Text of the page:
US seeks Indian help to reach Myanmar cyclone victims

By Arun Kumar, IANS,

Washington : The US has asked India and five other countries to use “whatever leverage and influence they might have” with Myanmar to allow America to provide assistance and experts to the cyclone ravaged nation.

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The US has been in touch with the Myanmar Embassy in Washington as also its neighbouring countries to encourage access for US assistance and experts, State Department Spokesman Sean McCormack told reporters Wednesday.

“We’ve also been in contact with China, Japan, and India about their using whatever leverage and influence they might have with the Burmese regime,” besides Thailand, Malaysia, and Indonesia, he said.

The US, McCormack said, had asked these countries’ help “to get them to allow in outside assistance teams so that they can help make assessments so they can provide on-the-ground assistance to help out with what is very clearly a humanitarian disaster of immense scope.”

The US was working to pre-position supplies and materials for the eventuality that assistance is allowed in. It had also provided overhead imagery to the Myanmar Government and to the UN to assist them in damage assessment.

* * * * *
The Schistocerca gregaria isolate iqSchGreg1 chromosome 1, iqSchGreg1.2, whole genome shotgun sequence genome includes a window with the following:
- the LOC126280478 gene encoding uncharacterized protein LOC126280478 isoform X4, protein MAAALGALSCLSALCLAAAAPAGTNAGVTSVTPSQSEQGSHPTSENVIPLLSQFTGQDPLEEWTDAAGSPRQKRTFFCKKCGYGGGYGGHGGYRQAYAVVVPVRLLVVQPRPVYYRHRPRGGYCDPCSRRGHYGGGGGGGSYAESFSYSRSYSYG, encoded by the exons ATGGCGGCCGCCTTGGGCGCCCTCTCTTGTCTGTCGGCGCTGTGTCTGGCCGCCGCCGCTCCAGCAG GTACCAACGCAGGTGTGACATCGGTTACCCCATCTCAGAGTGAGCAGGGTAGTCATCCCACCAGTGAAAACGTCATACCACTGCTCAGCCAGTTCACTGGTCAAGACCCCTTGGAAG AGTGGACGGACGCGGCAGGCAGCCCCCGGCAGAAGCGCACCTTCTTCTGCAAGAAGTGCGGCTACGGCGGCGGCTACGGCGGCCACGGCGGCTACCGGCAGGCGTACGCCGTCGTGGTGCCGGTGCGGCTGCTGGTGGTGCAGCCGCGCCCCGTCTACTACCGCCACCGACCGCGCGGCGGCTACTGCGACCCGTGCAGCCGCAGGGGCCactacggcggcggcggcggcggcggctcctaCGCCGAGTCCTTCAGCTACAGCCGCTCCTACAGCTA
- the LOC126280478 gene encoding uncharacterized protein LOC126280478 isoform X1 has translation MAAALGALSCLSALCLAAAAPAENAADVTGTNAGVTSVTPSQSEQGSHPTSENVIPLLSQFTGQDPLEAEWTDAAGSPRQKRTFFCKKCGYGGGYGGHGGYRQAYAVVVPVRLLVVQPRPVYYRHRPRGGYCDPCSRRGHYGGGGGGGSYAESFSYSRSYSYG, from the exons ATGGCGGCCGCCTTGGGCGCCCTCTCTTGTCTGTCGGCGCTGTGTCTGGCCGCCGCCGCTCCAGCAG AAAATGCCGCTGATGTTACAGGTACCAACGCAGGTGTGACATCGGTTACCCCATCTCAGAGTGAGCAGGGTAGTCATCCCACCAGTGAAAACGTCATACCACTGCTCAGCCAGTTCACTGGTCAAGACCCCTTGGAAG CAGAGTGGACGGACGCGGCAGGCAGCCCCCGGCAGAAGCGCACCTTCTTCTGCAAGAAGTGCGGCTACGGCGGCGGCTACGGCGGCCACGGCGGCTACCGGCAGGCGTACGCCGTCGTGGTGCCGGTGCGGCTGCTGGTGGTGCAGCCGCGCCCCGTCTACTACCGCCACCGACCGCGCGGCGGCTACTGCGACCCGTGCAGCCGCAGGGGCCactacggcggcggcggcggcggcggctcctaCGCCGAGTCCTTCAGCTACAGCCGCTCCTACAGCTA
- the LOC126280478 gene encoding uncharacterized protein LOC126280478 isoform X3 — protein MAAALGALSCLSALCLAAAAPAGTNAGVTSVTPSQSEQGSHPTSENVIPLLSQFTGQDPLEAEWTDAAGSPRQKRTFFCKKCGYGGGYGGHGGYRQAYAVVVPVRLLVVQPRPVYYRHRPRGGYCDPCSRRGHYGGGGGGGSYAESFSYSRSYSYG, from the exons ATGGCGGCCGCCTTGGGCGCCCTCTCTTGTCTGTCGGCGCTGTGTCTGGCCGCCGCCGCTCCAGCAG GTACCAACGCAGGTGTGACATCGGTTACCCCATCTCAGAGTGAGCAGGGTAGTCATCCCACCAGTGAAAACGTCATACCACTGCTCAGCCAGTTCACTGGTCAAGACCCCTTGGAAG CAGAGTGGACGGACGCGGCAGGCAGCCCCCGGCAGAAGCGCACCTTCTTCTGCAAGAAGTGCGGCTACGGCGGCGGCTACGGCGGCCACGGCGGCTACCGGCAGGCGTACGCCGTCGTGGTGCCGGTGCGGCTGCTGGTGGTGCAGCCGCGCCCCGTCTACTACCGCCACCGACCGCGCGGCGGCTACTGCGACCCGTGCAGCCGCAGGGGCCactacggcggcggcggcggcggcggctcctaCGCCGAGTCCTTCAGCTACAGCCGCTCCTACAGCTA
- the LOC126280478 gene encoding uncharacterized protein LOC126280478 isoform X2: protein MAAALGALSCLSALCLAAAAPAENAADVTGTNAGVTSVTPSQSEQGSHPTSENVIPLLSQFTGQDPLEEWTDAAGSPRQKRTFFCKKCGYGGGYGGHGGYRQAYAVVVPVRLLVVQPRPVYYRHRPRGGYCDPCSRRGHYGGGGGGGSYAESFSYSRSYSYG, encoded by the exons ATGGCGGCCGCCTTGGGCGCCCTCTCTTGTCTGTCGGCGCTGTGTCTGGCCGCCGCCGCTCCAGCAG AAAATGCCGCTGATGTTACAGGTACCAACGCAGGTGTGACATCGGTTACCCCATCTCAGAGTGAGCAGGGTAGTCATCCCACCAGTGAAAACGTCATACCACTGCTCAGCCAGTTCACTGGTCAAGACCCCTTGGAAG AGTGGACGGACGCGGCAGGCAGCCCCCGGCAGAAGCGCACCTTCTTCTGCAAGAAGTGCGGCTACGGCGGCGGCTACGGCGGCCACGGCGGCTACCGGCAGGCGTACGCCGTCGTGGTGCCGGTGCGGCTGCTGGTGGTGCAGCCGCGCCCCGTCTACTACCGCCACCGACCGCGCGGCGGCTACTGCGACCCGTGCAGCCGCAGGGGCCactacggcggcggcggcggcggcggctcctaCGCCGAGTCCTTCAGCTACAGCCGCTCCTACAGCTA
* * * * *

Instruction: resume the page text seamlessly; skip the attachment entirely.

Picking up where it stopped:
Washington also has “some sort of military assets” in the area or that will shortly be in the area that could possibly be at the disposal of those coordinating disaster relief, he said without providing specific details.

Asked if these could be provided through the United Nations, McCormack said: “The US position has not been traditionally to put US military assets under UN command.”

“They have worked closely, of course, with the UN and other international actors in disaster relief, most recently several years ago with the disaster relief for the tsunami in Southeast Asia and South Asia.

“But the military, our military, worked very closely with humanitarian organisations, other governments, and I believe the UN in that case. But they, again, operated under a separate chain of command,” he said.

Asked if the US was pre-positioning the supplies and material intended for Myanmar like the French, British and Indian navies, which had ships directly opposite the worst hit areas, McCormack said: “I believe they are in the area.”

“I don’t know that we could describe them as being directly opposite the areas affected, but they’re substantial assets and it’s our belief that they could be of some assistance, some great assistance in helping relieve the humanitarian suffering that is going on in the affected areas,” he said.